Doctor's Theses (authored and supervised):

L. De Cock:
"Adaptive Mobile Indoor Route Guidance, The Next Big Step";
Supervisor, Reviewer: A. De Wulf, P. Bogaert, L. De Marez, E. De Poorter, G. Gartner, H. Huang, L. Meng; Department of Geography, Universiteit Gent, 2021; oral examination: 2021-10-08.

English abstract:
Outdoors, we have a lot of options for navigation. We can use several apps on our smartphones, calculate the route for a vehicle or another transport mode, choose the time and date for which the route has to be calculated, avoid highways, estimate traffic and get notifications of speed controls. We
can even change the voice in our app so that Batman can tell us we have reached our destination. Have we though? When we for example have arrived at the hospital entrance, have we really reached our destination? We still have to find the reception desk, we have to get to the waiting room and maybe grab a coffee on the way, but once we enter the building we´re on our own. No apps that can say how long it will take, no funny voices to make
us feel more comfortable.
In a world where many new construction projects have a digital twin, where not only people but also devices are connected through the internet of things, where sensors and cameras are generating big data and where everything has to be smart, indoor navigation is the next big step. However, this doctoral dissertation does not focus on the technological implementation of indoor navigation. Instead, it focuses on the cognitive aspects of navigation in smart buildings, and more specifically on easing the
decision making process during route guidance. As every decision point is different, the user´s need for route information is also different at every point. Therefore, decision making can be eased by adapting the route instruction type to the needs of the users, and thus, to the decision point.
Navigation systems that implement this idea provide the right amount of information at the right time and place. The usability of these systems is studied in this dissertation.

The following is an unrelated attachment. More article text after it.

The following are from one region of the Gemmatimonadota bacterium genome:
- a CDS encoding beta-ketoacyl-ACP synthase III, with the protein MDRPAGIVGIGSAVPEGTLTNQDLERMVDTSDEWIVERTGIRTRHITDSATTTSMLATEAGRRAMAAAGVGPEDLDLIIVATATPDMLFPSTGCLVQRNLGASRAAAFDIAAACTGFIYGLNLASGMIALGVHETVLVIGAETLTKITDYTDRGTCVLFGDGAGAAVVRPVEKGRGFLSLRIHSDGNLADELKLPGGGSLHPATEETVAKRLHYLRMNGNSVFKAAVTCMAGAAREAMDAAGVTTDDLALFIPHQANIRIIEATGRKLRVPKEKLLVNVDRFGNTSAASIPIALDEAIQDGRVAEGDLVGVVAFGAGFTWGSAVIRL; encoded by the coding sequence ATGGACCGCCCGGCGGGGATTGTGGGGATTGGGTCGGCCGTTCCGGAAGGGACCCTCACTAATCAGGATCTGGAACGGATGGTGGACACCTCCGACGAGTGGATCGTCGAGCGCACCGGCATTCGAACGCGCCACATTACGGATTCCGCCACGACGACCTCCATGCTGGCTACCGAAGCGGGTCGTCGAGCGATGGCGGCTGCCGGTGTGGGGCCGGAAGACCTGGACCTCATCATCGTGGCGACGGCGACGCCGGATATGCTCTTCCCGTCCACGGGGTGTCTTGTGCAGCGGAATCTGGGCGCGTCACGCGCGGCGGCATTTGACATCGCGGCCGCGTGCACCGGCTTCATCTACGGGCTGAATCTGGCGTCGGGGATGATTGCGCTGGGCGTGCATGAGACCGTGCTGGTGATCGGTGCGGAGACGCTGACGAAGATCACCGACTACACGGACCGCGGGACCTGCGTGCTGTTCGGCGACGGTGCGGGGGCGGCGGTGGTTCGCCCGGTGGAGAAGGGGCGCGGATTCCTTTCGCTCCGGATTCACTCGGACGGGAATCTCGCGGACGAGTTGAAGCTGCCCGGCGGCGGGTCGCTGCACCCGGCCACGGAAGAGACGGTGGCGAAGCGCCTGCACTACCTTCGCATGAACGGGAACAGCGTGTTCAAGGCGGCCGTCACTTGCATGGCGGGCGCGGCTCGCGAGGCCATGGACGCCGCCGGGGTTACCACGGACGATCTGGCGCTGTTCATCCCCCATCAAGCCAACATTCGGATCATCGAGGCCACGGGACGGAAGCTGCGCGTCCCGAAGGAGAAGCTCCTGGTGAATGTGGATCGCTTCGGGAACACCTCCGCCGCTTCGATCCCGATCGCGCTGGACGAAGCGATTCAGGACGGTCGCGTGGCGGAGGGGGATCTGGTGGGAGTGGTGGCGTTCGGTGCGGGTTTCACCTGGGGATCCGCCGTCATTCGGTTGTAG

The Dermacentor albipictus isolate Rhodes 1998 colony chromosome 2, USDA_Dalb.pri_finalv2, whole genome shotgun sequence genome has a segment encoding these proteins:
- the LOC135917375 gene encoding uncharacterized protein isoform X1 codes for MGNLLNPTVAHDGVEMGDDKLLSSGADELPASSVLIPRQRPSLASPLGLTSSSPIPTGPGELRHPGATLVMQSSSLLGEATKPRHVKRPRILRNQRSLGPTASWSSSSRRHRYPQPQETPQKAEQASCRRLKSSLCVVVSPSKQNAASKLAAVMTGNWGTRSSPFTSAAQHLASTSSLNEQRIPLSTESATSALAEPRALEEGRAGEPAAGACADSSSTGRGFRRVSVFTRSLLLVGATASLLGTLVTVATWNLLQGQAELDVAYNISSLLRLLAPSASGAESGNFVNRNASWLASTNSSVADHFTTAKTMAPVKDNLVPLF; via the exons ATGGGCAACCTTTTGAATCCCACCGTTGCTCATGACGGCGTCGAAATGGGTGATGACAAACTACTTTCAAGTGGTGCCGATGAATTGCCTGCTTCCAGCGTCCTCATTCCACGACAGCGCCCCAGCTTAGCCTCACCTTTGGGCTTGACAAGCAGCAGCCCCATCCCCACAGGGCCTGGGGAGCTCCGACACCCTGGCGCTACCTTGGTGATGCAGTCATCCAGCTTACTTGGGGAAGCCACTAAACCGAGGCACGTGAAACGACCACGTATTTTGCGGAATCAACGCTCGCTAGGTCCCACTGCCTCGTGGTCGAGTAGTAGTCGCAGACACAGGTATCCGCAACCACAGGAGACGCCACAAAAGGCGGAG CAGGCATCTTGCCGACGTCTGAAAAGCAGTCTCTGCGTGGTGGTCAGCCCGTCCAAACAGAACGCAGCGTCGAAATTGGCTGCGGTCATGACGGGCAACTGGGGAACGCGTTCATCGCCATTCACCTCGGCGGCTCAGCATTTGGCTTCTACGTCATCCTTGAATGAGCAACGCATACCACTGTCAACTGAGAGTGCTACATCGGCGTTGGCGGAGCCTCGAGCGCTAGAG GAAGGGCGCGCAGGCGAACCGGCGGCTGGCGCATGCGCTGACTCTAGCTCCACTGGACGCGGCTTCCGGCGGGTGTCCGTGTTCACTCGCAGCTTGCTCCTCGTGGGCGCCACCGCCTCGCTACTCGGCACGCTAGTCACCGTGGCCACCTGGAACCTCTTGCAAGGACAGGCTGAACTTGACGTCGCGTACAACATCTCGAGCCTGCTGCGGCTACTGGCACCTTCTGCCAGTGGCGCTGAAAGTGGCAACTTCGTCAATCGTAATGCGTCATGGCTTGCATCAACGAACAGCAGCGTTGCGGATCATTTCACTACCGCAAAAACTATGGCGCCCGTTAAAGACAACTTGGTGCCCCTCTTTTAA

The first step in the design of an adaptive navigation system is to determine which route instruction types should be used on which decision points. In this research, this decision is based on the subjective preferences of the users, which was collected during an online survey. The case study building
of this work is the iGent, the office lab of Ghent University, and for the online survey ten route videos were recorded in this smart building, and ten route instruction types were designed for these route videos (e.g., maps, symbols, photos, 3D-simulations). Participants had to indicate how complex
they found a decision point and how they scored a route instruction type on every decision point of the recorded routes. The results indicated, first of all, which decision point categories were found to be most complex, and how this could be related to the building configuration, quantified by space syntax. Second of all, they indicated which route instruction type gained
preference on which decision point category.
In a second step, the results of the online survey were used to develop a mobile indoor navigation prototype. The prototype was web-based, connected to the UWB sensors in iGent and automatically showed a new route instruction on the smartphone of the users. This route instruction could either be adapted to the decision point (i.e. symbols at starts and ends, 3D-simulations at complex turns and photos at all other points) or not
adapted (i.e. photos on all points). The usability of the adaptive and non-adaptive system was tested with objective measures (e.g. eye tracking) in a field experiment where participants had to walk three routes with either one
of the systems. The results of this field experiment showed that the usability of the adaptive system was higher, both in terms of cognitive load and performance.
In a third step, a virtual model of a building floor was designed and a virtual copy was made of the adaptive prototype from the field experiment. The same parameters as in the previous step were used to test the usability of the prototype, but this time the experiment was conducted in virtual reality.
Because the virtual model was much bigger than the physical building, an analysis on the building configuration could be included. This way, the results of both the online survey and field experiment could be cross-validated in virtual reality. The results showed that the complexity perception of the turns matched the rise in cognitive load of the participants, but only with a photo instruction this influenced the speed of the participants. At end points, only the cognitive load induced by a symbol instruction could match the complexity perception of participants. On the
whole, the lower cognitive load of the adaptive instructions found in the field experiment was confirmed in the virtual reality experiment.
The results of this research were translated into practical guidelines or implications for the design of adaptive mobile indoor route guidance systems, because this work has shown this is the way to go.

Created from the Publication Database of the Vienna University of Technology.